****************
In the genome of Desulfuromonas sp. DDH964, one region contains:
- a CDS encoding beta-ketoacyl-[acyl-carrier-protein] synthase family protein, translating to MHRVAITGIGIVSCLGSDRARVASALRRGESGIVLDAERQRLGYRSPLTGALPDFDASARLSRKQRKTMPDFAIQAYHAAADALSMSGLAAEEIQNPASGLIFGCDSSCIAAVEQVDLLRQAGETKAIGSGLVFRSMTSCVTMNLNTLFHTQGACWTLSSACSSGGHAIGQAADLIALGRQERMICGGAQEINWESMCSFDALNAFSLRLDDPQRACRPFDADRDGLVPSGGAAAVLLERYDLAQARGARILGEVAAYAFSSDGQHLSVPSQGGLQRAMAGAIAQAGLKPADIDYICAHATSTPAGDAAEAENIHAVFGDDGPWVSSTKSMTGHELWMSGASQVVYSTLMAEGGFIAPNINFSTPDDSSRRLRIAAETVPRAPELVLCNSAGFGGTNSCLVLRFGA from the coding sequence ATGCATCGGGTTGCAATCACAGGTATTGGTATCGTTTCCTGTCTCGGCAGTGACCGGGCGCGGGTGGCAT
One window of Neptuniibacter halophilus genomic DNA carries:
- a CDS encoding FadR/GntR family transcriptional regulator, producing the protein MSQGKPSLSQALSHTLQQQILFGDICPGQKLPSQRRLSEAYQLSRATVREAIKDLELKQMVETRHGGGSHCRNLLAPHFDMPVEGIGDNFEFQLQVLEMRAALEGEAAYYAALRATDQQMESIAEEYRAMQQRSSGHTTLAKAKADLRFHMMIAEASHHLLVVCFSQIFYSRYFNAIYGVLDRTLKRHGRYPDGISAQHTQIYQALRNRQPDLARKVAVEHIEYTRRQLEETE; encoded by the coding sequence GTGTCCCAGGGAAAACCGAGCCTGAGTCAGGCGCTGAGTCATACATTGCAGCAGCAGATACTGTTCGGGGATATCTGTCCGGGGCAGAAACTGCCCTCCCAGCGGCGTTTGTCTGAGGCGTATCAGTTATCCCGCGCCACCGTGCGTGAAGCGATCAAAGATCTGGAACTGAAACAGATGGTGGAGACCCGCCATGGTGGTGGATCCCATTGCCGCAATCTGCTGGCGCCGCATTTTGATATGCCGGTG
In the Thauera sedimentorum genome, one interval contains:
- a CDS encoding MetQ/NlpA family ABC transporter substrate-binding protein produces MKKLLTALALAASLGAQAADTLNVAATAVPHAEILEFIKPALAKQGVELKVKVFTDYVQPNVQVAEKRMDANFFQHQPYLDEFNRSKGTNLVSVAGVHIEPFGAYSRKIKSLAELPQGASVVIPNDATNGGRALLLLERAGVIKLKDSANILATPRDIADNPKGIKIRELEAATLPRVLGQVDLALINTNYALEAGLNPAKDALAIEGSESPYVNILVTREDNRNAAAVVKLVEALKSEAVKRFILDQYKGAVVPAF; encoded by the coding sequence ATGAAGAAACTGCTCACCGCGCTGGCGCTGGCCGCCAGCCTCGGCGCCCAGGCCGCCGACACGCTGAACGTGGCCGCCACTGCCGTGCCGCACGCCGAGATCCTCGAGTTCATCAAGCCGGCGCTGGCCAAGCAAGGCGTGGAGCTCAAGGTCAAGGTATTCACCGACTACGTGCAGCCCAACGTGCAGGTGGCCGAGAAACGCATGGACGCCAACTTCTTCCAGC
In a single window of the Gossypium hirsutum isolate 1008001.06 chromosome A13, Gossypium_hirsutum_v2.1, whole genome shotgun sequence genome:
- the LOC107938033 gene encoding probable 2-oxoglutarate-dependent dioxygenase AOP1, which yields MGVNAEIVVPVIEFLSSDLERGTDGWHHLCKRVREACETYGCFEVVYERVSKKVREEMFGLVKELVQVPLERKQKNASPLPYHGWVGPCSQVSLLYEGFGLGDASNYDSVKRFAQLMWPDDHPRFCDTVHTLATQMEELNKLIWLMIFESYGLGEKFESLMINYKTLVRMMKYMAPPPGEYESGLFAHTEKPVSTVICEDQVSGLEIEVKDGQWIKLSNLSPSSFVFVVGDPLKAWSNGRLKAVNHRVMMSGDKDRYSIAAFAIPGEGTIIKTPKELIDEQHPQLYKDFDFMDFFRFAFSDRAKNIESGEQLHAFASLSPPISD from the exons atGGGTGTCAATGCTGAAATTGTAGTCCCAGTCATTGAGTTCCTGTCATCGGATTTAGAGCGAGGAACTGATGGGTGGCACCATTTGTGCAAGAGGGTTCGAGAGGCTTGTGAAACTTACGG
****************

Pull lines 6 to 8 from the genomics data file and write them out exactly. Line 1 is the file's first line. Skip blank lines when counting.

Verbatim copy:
- a CDS encoding MetQ/NlpA family ABC transporter substrate-binding protein produces MKKLLTALALAASLGAQAADTLNVAATAVPHAEILEFIKPALAKQGVELKVKVFTDYVQPNVQVAEKRMDANFFQHQPYLDEFNRSKGTNLVSVAGVHIEPFGAYSRKIKSLAELPQGASVVIPNDATNGGRALLLLERAGVIKLKDSANILATPRDIADNPKGIKIRELEAATLPRVLGQVDLALINTNYALEAGLNPAKDALAIEGSESPYVNILVTREDNRNAAAVVKLVEALKSEAVKRFILDQYKGAVVPAF; encoded by the coding sequence ATGAAGAAACTGCTCACCGCGCTGGCGCTGGCCGCCAGCCTCGGCGCCCAGGCCGCCGACACGCTGAACGTGGCCGCCACTGCCGTGCCGCACGCCGAGATCCTCGAGTTCATCAAGCCGGCGCTGGCCAAGCAAGGCGTGGAGCTCAAGGTCAAGGTATTCACCGACTACGTGCAGCCCAACGTGCAGGTGGCCGAGAAACGCATGGACGCCAACTTCTTCCAGC
In a single window of the Gossypium hirsutum isolate 1008001.06 chromosome A13, Gossypium_hirsutum_v2.1, whole genome shotgun sequence genome:
- the LOC107938033 gene encoding probable 2-oxoglutarate-dependent dioxygenase AOP1, which yields MGVNAEIVVPVIEFLSSDLERGTDGWHHLCKRVREACETYGCFEVVYERVSKKVREEMFGLVKELVQVPLERKQKNASPLPYHGWVGPCSQVSLLYEGFGLGDASNYDSVKRFAQLMWPDDHPRFCDTVHTLATQMEELNKLIWLMIFESYGLGEKFESLMINYKTLVRMMKYMAPPPGEYESGLFAHTEKPVSTVICEDQVSGLEIEVKDGQWIKLSNLSPSSFVFVVGDPLKAWSNGRLKAVNHRVMMSGDKDRYSIAAFAIPGEGTIIKTPKELIDEQHPQLYKDFDFMDFFRFAFSDRAKNIESGEQLHAFASLSPPISD from the exons atGGGTGTCAATGCTGAAATTGTAGTCCCAGTCATTGAGTTCCTGTCATCGGATTTAGAGCGAGGAACTGATGGGTGGCACCATTTGTGCAAGAGGGTTCGAGAGGCTTGTGAAACTTACGG